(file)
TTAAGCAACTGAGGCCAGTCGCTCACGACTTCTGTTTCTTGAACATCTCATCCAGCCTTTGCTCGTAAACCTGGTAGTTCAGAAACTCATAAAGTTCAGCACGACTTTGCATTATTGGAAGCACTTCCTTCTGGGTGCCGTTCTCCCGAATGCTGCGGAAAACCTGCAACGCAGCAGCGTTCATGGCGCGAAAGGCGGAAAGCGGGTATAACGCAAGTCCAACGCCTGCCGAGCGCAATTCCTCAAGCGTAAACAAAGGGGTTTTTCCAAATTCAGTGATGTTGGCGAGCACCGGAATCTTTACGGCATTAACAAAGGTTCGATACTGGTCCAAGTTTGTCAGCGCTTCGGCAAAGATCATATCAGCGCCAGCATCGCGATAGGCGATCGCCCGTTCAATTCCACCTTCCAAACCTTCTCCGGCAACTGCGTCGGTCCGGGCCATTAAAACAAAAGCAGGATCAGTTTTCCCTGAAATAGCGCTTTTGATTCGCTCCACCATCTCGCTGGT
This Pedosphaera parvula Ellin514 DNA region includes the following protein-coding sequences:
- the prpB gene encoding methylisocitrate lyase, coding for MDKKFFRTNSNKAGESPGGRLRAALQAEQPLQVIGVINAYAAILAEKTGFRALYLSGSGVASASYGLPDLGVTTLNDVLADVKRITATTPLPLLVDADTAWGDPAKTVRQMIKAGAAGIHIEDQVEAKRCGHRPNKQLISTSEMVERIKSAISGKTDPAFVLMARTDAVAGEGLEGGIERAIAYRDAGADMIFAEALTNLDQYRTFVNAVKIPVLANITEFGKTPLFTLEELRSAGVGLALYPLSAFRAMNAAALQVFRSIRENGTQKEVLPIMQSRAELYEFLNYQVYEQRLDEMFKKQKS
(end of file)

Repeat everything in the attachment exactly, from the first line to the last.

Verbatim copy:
TTAAGCAACTGAGGCCAGTCGCTCACGACTTCTGTTTCTTGAACATCTCATCCAGCCTTTGCTCGTAAACCTGGTAGTTCAGAAACTCATAAAGTTCAGCACGACTTTGCATTATTGGAAGCACTTCCTTCTGGGTGCCGTTCTCCCGAATGCTGCGGAAAACCTGCAACGCAGCAGCGTTCATGGCGCGAAAGGCGGAAAGCGGGTATAACGCAAGTCCAACGCCTGCCGAGCGCAATTCCTCAAGCGTAAACAAAGGGGTTTTTCCAAATTCAGTGATGTTGGCGAGCACCGGAATCTTTACGGCATTAACAAAGGTTCGATACTGGTCCAAGTTTGTCAGCGCTTCGGCAAAGATCATATCAGCGCCAGCATCGCGATAGGCGATCGCCCGTTCAATTCCACCTTCCAAACCTTCTCCGGCAACTGCGTCGGTCCGGGCCATTAAAACAAAAGCAGGATCAGTTTTCCCTGAAATAGCGCTTTTGATTCGCTCCACCATCTCGCTGGT
This Pedosphaera parvula Ellin514 DNA region includes the following protein-coding sequences:
- the prpB gene encoding methylisocitrate lyase, coding for MDKKFFRTNSNKAGESPGGRLRAALQAEQPLQVIGVINAYAAILAEKTGFRALYLSGSGVASASYGLPDLGVTTLNDVLADVKRITATTPLPLLVDADTAWGDPAKTVRQMIKAGAAGIHIEDQVEAKRCGHRPNKQLISTSEMVERIKSAISGKTDPAFVLMARTDAVAGEGLEGGIERAIAYRDAGADMIFAEALTNLDQYRTFVNAVKIPVLANITEFGKTPLFTLEELRSAGVGLALYPLSAFRAMNAAALQVFRSIRENGTQKEVLPIMQSRAELYEFLNYQVYEQRLDEMFKKQKS